APSS Groundbreaking Ceremony August 2014
August 21, 2014 by dyertrust
On the 19th of August a group of high level individuals passionate about conservation, gathered at the Birkenhead Lodge grounds at Gansbaai in the Western Cape, to launch a significant partnership aimed at providing a sanctuary for the endangered African Penguin and Seabirds.
The African Penguin and Seabird Sanctuary (APSS) will be dedicated to the unconditional welfare of distressed seabirds in the Overstrand region, said Wilfred Chivell of the Dyer Island Conservation Trust (DICT), and words cannot express how grateful we are for the support of our donors which have made today possible.
The Dyer Island Conservation Trust is driving the establishment of the rehab centre supported by Volkswagen South Africa (VWSA), Wildlands, Grindrod Bank and the Blue Fund.
The Dyer Island Conservation Trust has expressed a desperate need for a rehab centre. Currently any birds found injured are sent to SANCCOB (Southern African Foundation for the Conservation of Coastal Birds) in Cape Town where they are rehabilitated and then released in the Cape Town area, said Chivell of DICT. SANCCOB does a fantastic job however, it is a fair distance away from Dyer Island and results in unnecessary stress for the birds as well as difficulty in finding their home colony due to the distance on release.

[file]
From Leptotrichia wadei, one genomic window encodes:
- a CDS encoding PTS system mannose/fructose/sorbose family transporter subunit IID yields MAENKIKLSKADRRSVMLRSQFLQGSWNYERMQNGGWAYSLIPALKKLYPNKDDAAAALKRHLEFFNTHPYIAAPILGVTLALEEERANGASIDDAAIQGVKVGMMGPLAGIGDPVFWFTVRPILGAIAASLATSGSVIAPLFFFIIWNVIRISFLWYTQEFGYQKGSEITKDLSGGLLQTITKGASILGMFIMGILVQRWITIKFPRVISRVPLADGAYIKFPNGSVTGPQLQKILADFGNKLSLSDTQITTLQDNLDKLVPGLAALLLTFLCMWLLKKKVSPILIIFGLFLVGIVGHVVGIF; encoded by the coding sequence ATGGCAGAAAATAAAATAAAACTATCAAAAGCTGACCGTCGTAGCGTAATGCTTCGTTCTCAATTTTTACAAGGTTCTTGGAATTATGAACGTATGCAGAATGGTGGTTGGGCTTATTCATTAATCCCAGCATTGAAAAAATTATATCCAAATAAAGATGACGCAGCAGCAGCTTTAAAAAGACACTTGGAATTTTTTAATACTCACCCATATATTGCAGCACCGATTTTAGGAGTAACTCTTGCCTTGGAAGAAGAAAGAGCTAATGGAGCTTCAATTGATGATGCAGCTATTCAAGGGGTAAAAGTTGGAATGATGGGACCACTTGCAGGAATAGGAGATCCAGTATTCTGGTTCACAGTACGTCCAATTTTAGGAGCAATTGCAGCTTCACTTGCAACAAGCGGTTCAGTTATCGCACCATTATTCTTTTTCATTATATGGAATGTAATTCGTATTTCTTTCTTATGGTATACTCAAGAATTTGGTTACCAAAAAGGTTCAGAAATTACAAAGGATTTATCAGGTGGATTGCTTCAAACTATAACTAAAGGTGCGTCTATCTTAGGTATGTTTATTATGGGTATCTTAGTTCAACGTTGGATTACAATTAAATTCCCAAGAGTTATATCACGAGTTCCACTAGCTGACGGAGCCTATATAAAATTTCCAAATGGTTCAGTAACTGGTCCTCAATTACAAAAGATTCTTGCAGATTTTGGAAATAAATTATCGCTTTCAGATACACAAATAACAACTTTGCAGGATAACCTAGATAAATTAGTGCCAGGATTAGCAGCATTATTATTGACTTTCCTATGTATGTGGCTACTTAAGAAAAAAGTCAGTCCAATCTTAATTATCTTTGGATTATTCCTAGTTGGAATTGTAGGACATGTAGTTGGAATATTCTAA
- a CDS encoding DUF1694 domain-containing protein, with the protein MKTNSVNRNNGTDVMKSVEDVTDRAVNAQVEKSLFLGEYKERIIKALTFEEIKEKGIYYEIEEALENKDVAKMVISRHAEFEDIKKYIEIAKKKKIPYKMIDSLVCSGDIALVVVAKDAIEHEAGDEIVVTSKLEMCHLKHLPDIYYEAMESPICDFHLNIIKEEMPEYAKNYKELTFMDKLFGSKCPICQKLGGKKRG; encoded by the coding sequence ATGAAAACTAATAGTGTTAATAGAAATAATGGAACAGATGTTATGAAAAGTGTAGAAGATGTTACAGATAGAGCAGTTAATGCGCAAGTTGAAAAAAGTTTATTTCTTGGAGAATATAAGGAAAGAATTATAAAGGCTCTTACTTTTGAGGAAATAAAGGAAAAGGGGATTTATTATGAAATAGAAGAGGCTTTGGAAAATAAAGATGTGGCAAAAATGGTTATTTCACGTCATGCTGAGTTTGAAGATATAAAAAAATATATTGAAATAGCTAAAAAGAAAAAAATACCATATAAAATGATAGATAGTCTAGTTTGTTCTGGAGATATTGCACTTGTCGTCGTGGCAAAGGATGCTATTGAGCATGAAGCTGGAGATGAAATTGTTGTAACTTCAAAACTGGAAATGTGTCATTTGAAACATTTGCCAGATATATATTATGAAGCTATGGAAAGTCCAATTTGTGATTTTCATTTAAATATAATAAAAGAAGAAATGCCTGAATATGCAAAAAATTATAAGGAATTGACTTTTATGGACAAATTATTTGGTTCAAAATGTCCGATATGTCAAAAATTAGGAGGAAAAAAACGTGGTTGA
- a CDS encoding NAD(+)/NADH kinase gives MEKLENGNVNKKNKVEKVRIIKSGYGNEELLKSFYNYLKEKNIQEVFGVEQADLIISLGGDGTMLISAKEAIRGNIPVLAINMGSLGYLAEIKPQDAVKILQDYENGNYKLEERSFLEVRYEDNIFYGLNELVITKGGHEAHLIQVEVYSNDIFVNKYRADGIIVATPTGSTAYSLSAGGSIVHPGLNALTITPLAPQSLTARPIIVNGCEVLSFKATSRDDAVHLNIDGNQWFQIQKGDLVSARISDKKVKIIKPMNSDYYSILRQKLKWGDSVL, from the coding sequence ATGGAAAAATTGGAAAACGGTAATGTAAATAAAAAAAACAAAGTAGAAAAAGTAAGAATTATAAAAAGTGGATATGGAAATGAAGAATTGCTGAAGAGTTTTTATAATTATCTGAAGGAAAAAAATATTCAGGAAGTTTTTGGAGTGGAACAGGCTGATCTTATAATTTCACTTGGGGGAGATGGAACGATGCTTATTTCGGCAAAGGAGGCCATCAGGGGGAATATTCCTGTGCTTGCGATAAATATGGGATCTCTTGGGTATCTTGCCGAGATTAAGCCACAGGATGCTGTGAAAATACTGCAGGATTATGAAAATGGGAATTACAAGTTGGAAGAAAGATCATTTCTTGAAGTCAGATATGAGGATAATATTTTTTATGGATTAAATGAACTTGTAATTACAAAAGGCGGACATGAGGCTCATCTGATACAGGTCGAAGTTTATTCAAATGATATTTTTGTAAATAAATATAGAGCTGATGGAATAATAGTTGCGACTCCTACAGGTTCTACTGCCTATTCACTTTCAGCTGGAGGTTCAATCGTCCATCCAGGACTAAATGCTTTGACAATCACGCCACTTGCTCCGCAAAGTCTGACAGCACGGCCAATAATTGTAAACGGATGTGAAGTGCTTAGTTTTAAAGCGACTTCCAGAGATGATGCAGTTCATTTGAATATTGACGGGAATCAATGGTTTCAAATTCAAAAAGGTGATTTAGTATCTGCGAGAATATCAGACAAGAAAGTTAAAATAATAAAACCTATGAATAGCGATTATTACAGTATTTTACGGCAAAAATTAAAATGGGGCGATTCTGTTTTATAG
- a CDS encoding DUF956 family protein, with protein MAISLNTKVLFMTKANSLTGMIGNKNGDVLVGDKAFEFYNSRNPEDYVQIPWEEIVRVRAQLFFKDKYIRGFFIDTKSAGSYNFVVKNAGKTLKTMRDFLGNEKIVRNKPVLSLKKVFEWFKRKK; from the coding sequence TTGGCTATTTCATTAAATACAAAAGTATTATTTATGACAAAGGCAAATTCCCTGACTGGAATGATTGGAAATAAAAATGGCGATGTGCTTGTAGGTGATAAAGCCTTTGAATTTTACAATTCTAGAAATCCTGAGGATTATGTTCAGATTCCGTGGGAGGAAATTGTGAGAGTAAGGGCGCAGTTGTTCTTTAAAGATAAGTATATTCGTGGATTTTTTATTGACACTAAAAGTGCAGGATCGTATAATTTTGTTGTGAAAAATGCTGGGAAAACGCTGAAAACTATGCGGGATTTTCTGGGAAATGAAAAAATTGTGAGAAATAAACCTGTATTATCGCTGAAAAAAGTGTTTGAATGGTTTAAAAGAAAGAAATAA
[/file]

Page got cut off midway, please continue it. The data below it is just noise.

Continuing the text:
Land has already been purchased and DICT have received funding from VW for infrastructure. The next step is a laboratory, an education centre, equipment and specialised flooring.
Our funding of the APSS is the continuation of our long standing partnership and a commitment to continuously support the great work of DICT in conserving our Marine Big 5African penguins, great white shark, seals, dolphins and whales. The partnership with DICT forms part of our Think Blue initiatives which aim to support organisations that are involved in environment sustainability programmes, said David Powels, Managing Director: Volkswagen Group South Africa.
We are delighted to expand our sponsorship of the Dyer Island Conservation Trust, now in its fourth year. One of the key strategic objectives of the Think Blue brand is to position Volkswagen as a company with meaning and impact through activities with various community and environmental partners and this partnership does just this. said Bridget Harpur, Brand Manager at VWSA.
Grindrod has its roots in the maritime industry and with this comes an intense understanding of the environmental issues that pose a threat to communities in general, said David Polkinghorne, MD of Grindrod Bank Limited. Grindrod Bank and Grindrod Financial Services have an active interest in transforming and enriching South Africa, and as such have created The Blue Fund which is proud to be associated with a project such as APSS, said Polkinghorne.